After Swiss voters rejected the Corporate Tax Reform III, the Swiss Federal Council has now adopted the main points of the Tax Proposal 17, a revised corporate tax reform package.
During its meeting of June 9, 2017, the Swiss Federal Council discussed the tax reform agenda and dopted the main points of the Tax Proposal 17 (‘‘TP17’’). The TP17 was presented to the Swiss Federal Council by a steering body comprised of representatives from the Swiss Federation and Cantons. Similar to the Corporate Tax Reform III (‘‘CTRIII’’), it mainly aims at abolishing a number of tax privileges which have been challenged by the European Union and other international organizations for a considerable time, and replacing them with new taxation rules which comply with modern international Standards.
Rejection of the CTRIII
The launch of the TP17 became necessary when Swiss voters rejected the CTRIII in a public vote on February 12, 2017. Initially, the CTRIII was launched by the Swiss Federal Council with the intention of replacing the traditional Swiss tax privileges with new, more internationally compliant taxation rules. The analysis of the voting revealed that the CTRIII was rejected mainly because it was perceived as being too economically friendly and, in particular, the municipalities and towns doubted that the new taxation rules would result in a well-balanced budget.
Despite the rejection of the CTRIII, the immediate nullification of the aforementioned contentious tax privileges has remained a top priority for the Swiss Federal Council. Therefore, immediately following the public vote of February this year, the Swiss Federal Council installed a steering body, comprised of federal and cantonal representatives, with the task of elaborating a more balanced proposal as soon as possible. The steering body has since then met a total of five times in March and May, and presented their recommendations, titled TP17, to the Swiss Federal Council on June 1, resulting in these recommendations being largely adopted during a meeting on June 9. As expected, the TP17 is very similar to the CTRIII, however, slightly less economically friendly.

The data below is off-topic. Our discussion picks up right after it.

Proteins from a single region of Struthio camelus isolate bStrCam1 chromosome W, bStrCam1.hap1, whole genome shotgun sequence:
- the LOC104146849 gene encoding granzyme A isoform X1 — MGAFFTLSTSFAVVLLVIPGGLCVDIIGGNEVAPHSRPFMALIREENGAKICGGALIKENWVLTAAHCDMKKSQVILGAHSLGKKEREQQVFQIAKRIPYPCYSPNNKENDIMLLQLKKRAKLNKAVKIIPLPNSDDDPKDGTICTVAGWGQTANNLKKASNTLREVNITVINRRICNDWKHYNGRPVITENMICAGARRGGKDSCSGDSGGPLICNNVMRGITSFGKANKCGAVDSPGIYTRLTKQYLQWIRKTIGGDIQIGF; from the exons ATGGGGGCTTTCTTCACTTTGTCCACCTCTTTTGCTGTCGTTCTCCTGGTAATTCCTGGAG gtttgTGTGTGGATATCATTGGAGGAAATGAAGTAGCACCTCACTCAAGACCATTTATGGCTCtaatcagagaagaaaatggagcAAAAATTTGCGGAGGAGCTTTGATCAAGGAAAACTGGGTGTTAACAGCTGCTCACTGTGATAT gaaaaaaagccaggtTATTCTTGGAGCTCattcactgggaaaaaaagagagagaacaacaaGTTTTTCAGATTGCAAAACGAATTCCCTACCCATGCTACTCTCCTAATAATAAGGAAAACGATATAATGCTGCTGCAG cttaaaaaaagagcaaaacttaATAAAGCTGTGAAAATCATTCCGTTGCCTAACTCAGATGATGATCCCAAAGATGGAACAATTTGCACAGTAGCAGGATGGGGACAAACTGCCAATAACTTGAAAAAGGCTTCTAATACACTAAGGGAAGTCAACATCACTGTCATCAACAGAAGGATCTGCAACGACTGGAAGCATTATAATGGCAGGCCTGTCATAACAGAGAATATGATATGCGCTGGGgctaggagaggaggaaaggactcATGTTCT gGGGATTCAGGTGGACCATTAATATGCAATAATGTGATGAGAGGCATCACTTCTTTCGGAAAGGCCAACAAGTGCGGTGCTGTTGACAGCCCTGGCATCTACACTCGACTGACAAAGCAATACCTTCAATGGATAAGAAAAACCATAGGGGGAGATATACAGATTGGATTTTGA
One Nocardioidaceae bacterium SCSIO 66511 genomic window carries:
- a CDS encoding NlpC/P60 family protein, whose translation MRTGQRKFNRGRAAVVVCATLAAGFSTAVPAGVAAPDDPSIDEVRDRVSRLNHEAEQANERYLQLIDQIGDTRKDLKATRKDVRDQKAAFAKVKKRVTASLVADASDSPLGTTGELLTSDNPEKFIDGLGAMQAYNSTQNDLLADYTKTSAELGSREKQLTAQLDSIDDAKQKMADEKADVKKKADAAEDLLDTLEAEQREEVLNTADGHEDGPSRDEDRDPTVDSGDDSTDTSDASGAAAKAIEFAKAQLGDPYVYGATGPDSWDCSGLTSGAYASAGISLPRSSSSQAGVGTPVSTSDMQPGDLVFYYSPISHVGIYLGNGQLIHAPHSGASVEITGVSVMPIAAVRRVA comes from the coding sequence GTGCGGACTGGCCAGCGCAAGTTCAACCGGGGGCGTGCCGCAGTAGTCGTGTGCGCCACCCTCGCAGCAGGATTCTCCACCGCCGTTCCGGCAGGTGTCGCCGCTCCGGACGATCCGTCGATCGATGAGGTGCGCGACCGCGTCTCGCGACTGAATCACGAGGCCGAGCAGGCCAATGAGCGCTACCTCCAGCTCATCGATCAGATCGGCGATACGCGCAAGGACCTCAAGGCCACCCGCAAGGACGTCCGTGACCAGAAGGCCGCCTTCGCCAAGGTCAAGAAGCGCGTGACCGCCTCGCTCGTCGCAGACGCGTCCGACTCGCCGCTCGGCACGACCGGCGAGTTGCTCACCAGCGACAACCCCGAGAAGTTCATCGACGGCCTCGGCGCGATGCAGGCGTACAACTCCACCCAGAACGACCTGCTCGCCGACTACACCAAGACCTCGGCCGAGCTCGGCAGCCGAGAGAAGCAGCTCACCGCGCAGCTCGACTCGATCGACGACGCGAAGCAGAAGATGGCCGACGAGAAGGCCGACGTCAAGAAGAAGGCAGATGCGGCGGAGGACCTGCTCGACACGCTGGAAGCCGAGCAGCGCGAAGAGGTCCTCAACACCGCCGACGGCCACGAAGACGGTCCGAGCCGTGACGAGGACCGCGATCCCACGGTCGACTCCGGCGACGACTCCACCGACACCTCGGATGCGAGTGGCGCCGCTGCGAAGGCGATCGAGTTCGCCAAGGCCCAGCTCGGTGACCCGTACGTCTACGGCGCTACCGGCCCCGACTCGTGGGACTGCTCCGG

The Core Elements
The core elements of the TP17 remain the abolition of the various tax privileges offered by Switzerland, namely the holding company, domiciliary and mixed company privilege, as well as the favorable international allocation of profits rules applicable to so-called principal companies and finance branches.
In order to remain an attractive tax jurisdiction, the abolition of the tax privileges will be mitigated by the following measures:
- As already stipulated in the CTRIII, Proposal 17 will also provide very attractive transitional rules allowing the formerly privileged companies to step-up the tax basis of their assets tax neutrally allowing them to benefit from a higher depreciation basis for a given period of time.
- Furthermore, the TP17 will still include the introduction of a mandatory patent box in accordance with the OECD standard. Compared to the CTRIII, the newly-proposed patent box regime will not be applicable to patented software any longer.
- The introduction of an R&D super-deduction limited to 150 percent of actual expenses remained in the TP17, but will focus more on salary expenses compared to the CTRIII.
- The maximal combined tax relief resulting from the patent box and the R&D super-deduction has been reduced from 80 percent (CTRIII) to 70 percent.
In this context, it is important to note that the significant corporate tax rate deductions already announced by many Swiss cantons will not be affected by the TP17. Depending on the location, the effective ordinary corporate income tax rates will be significantly lowered to a level of 12–14 percent as of 2019/ 2020.
In order to be better prepared for a possible public referendum, the TP17 does not include a notional interest deduction system anymore. In addition, the minimal individual taxation of dividends from qualified participants representing a stake of at least 10 percent will be increased to 70 percent of the ordinary individual taxation rates.
Moving forward, the Swiss Federal Council has instructed the Federal Department of Finance to submit to it a consultation draft by September 2017. The consultation should be completed by December 2017, allowing the Swiss Parliament to address the topic in its spring 2018 session. It is possible that certain measures of the TP17 will be amended during this process. The TP17 is expected to enter into force in 2019 or 2020.
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